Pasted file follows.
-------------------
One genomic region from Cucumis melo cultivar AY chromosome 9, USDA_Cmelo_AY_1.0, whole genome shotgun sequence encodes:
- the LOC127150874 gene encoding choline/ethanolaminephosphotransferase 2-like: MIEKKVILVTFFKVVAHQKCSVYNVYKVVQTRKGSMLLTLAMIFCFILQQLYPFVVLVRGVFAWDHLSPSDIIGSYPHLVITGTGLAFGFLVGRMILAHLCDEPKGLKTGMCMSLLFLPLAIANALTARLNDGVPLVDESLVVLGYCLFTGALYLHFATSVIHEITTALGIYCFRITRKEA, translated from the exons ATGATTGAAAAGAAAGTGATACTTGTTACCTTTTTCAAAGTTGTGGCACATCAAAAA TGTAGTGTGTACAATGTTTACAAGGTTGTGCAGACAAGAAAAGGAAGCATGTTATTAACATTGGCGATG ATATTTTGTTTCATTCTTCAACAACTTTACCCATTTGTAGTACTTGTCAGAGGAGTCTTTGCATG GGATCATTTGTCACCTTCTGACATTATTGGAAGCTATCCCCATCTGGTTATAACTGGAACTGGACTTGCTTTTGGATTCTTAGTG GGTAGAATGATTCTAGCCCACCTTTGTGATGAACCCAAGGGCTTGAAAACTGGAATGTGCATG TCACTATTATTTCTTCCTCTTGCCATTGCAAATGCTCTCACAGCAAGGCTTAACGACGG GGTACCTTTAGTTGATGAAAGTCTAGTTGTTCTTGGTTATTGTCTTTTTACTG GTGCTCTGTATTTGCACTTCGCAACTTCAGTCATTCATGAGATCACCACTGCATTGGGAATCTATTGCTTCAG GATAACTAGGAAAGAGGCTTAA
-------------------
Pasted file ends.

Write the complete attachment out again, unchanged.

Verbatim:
One genomic region from Cucumis melo cultivar AY chromosome 9, USDA_Cmelo_AY_1.0, whole genome shotgun sequence encodes:
- the LOC127150874 gene encoding choline/ethanolaminephosphotransferase 2-like: MIEKKVILVTFFKVVAHQKCSVYNVYKVVQTRKGSMLLTLAMIFCFILQQLYPFVVLVRGVFAWDHLSPSDIIGSYPHLVITGTGLAFGFLVGRMILAHLCDEPKGLKTGMCMSLLFLPLAIANALTARLNDGVPLVDESLVVLGYCLFTGALYLHFATSVIHEITTALGIYCFRITRKEA, translated from the exons ATGATTGAAAAGAAAGTGATACTTGTTACCTTTTTCAAAGTTGTGGCACATCAAAAA TGTAGTGTGTACAATGTTTACAAGGTTGTGCAGACAAGAAAAGGAAGCATGTTATTAACATTGGCGATG ATATTTTGTTTCATTCTTCAACAACTTTACCCATTTGTAGTACTTGTCAGAGGAGTCTTTGCATG GGATCATTTGTCACCTTCTGACATTATTGGAAGCTATCCCCATCTGGTTATAACTGGAACTGGACTTGCTTTTGGATTCTTAGTG GGTAGAATGATTCTAGCCCACCTTTGTGATGAACCCAAGGGCTTGAAAACTGGAATGTGCATG TCACTATTATTTCTTCCTCTTGCCATTGCAAATGCTCTCACAGCAAGGCTTAACGACGG GGTACCTTTAGTTGATGAAAGTCTAGTTGTTCTTGGTTATTGTCTTTTTACTG GTGCTCTGTATTTGCACTTCGCAACTTCAGTCATTCATGAGATCACCACTGCATTGGGAATCTATTGCTTCAG GATAACTAGGAAAGAGGCTTAA